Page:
Court-Johnston’s purchase of the business from Wigan Athletic Football Club chairman Dave Whelan for £3M was announced last week. Court-Johnston told FoodManufacture.co.uk he had access to £2M of working capital to help run the business in the early stages of his ownership.
“I am running a company that doesn’t have a penny of bad debt,” he said. “This is a long–term project, it is a business I could see reach £80–£100M in sales over a five–to–10–year horizon.”
He added: “The pie industry brings around an annual £1bn to the UK economy, making it a major player – and the popularity of British cooking and ‘good wholesome’ food is rising steadily."
£2M deal with Iceland
The business, which has the capability to make savoury and sweet pies, crepes and pastries, has just clinched a £2M pie deal with discount frozen food chain Iceland on March 29, said Court-Johnston. “If I have a vision for the company, it is that frozen becomes the new chilled.” Frozen food means less waste for retailers and more convenience and value for consumers, he said.
He said he would explore all options for boosting the firm’s size. “I look forward to growing the business not just organically, but by selective acquisitions.”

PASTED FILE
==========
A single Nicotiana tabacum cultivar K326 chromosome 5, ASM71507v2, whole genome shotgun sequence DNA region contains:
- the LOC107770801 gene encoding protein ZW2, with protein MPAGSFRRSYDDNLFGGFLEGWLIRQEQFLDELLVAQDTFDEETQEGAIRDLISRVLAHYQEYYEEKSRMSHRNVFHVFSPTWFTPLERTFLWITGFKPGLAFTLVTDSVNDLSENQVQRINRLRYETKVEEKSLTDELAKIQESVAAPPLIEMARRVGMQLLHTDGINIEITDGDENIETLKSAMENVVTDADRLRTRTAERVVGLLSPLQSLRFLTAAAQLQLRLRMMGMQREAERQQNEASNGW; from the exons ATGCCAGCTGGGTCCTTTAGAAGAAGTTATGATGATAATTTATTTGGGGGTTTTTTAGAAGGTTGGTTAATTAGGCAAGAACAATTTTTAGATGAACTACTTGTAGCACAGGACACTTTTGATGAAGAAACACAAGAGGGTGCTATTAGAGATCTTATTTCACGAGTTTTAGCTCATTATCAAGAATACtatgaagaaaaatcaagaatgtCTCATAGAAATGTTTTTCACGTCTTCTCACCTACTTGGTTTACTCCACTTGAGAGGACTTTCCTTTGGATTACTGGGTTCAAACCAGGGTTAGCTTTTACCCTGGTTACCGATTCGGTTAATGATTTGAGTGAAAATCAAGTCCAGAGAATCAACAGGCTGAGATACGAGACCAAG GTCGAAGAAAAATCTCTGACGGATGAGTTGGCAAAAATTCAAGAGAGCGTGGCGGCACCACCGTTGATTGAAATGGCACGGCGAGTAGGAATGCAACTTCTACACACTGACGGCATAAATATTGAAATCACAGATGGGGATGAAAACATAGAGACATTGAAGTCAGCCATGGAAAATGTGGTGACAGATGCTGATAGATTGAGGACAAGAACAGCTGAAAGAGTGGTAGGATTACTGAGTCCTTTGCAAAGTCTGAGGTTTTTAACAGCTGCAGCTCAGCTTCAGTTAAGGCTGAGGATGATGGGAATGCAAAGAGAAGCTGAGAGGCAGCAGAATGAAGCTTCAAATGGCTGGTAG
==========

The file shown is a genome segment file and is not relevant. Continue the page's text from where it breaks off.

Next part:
He issued an invitation to Ranjit Boparan, now owner of Holland’s Pies, to sell the firm to him as soon as he was ready to divest it. “If and when Ranjit Boparan decides to sell Holland’s, I would be first in the queue and the only person committed to keeping jobs and production in the region.”
Court-Johnston said he had no plans to cut staff at Pooles and, instead, wanted to create jobs. “This is all about growth.” He said he was poaching managers from Holland’s to fill positions within Pooles. They included Maria Yuste, the new product development manager; Paul Lacy, technical manager and David Rawstron, production manager.
“It’s a very experienced and capable team that is coming across. We enjoyed working together at Holland’s.”
Whelan had invested £12.5M in Pooles, which operated a 23,226m2 plant in Wigan, in the past four years. Capacity at the plant is up to 25,000 pies and pastries an hour. But Whelan is now 75 and wants to take more of a back seat in the firm, said Court-Johnston.
He said he wanted to expand the customer base of Pooles, which was set up in 1847, to include foodservice as well as retailers such as the major supermarkets.
Pubs and chip shops also offered considerable opportunities, he added.
Court-Johnston joined Pooles from his role as director of Peter’s Food Service in South Wales.